So if you give the mind something good to feed on—like the comfortable sensation of the breath coming in and going out—the mind has a good source of nourishment. As it gets a taste of comfort, you begin to notice when it’s not comfortable. Often that discomfort is associated with unskillful states of mind arising: anger, greed, jealousy, fear. These things will cause a change in the breath. If you’re there with the breath and you’re used to having it comfortable, you notice these changes immediately. They’ll alert you to the fact that something’s gone wrong in the mind. Again, for most of us, we’re off someplace else when these things begin to take a foothold in the mind. By the time we realize it, they’ve taken over. They kill off whatever goodness we may have.

That’s why heedlessness is the path to death. You get careless about what’s happening in the mind, and then all sorts of things can start coming in. But when you’re right there, sensitive to the slightest little unpleasantness in the breath, it’s an alert. It alerts you to when things are happening.

And then what do you do? Another one of the steps we practice here: once the breath is comfortable, you let it spread throughout the body. So you breathe through the uncomfortable breath sensations. Breathe in a way that loosens up the tension in the body accompanying the anger, the fear, or whatever.

You then find yourself in a much better position to act on the situation that got you angry in the first place. You can respond reasonably, wisely, with clarity, because you’re not overwhelmed with a sense that you’ve got to get that tension out of your system—for it’s already dissolved out of your system. What’s left is the awareness that something should be done, but you now have the space to decide: what should be done? Should it be done right now or later? You can see much more clearly what the situation is, and what would be the appropriate response.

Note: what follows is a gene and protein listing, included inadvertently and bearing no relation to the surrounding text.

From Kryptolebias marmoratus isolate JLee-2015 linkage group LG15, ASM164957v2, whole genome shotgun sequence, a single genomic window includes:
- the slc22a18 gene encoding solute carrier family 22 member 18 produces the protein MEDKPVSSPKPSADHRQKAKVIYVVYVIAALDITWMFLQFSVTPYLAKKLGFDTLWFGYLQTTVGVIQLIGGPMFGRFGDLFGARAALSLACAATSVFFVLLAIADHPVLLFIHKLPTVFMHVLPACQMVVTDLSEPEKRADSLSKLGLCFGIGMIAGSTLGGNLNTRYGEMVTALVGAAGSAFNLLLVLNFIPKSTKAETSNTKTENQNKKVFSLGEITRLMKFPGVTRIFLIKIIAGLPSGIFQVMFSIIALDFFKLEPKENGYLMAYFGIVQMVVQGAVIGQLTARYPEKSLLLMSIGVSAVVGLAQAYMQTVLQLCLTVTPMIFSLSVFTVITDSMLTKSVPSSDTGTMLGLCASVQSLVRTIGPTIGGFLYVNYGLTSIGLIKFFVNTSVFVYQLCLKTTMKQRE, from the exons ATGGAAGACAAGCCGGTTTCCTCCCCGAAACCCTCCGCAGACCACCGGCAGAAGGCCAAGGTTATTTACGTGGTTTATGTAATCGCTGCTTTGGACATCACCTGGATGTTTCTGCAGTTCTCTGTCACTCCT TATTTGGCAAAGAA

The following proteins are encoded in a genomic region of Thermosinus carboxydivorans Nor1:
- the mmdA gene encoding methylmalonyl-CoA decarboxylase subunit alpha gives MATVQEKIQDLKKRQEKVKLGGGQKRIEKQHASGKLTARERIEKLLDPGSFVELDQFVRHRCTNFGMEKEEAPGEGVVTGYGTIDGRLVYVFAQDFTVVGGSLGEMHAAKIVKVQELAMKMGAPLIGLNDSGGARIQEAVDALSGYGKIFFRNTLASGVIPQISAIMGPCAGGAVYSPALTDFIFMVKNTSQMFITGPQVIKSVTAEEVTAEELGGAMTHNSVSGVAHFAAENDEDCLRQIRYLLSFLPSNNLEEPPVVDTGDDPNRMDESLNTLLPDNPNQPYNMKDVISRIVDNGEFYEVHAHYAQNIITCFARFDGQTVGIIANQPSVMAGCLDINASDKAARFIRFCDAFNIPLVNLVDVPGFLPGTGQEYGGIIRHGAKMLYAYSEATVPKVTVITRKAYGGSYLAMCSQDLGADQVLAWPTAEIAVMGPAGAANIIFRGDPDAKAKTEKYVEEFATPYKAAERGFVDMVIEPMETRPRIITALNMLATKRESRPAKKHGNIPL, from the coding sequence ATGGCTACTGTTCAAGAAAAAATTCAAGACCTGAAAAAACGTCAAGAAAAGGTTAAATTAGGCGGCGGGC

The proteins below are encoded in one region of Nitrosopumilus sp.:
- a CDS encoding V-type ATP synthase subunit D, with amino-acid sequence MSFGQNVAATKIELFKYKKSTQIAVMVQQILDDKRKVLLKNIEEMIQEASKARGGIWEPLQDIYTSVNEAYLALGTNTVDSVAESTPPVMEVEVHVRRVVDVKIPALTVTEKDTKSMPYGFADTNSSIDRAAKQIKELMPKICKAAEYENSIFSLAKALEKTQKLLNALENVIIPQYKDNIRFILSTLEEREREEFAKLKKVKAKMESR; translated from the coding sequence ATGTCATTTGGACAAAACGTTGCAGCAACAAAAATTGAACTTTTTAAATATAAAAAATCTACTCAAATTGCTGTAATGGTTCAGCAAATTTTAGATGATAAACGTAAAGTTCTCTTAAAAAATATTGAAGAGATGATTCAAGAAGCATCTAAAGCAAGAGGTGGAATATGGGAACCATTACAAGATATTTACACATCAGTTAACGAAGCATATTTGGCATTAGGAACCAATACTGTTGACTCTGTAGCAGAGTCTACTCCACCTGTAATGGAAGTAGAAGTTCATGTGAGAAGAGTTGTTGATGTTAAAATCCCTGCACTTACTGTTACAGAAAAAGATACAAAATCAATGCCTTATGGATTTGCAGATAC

So these basic steps in breath meditation are very important for daily survival of the goodness of the mind: keeping you in touch with decisions being made in the mind, keeping you in touch with the emotions that are threatening to overcome the mind, and giving you tools to deal with them so that you’re in charge.

Even more so, when life comes to an end, the fact that you’ve developed these skills is going to be very helpful. Most people are overwhelmed by the process of dying. The body, which always used to seem to work all right, suddenly starts malfunctioning. The body, which they identified with, which they’ve invested so much time and energy in, starts falling apart. They feel lost and betrayed. And then where do they go? For people who don’t have any training in meditation, that’s a real killer, not only physically but also mentally.

If you’ve got these skills mastered, you’ve got a better place for the mind to stay. You can deal with whatever thoughts come up. And all kinds of thoughts are going to come thronging in to your awareness at that point: this regret, that disappointment, this complaint. There’s going to be a lot of negative stuff. But if you’ve got good solid mindfulness and good clear awareness in the present moment, you can just watch these things come and watch them go. You don’t have to grab onto them.

If you’re really skilled in your meditation, you will have found a place where the present moment opens up into the deathless. Then you’re really safe, no matter what happens: the body falls apart, all kinds of things can happen - but there’s that secure place. Ajaan Fuang once said that when you’re practicing meditation, you’re practicing how to die properly. And these skills that we’re working on when we’re sitting right here, they’re your survival skills, both on a day-to-day level and also when the time comes for the mind to separate from the body, to separate from all its mental events, everything associated with this life. If you do it skillfully, the awareness that’s left will separate out, will have nothing to worry about, either in the present or on into the future.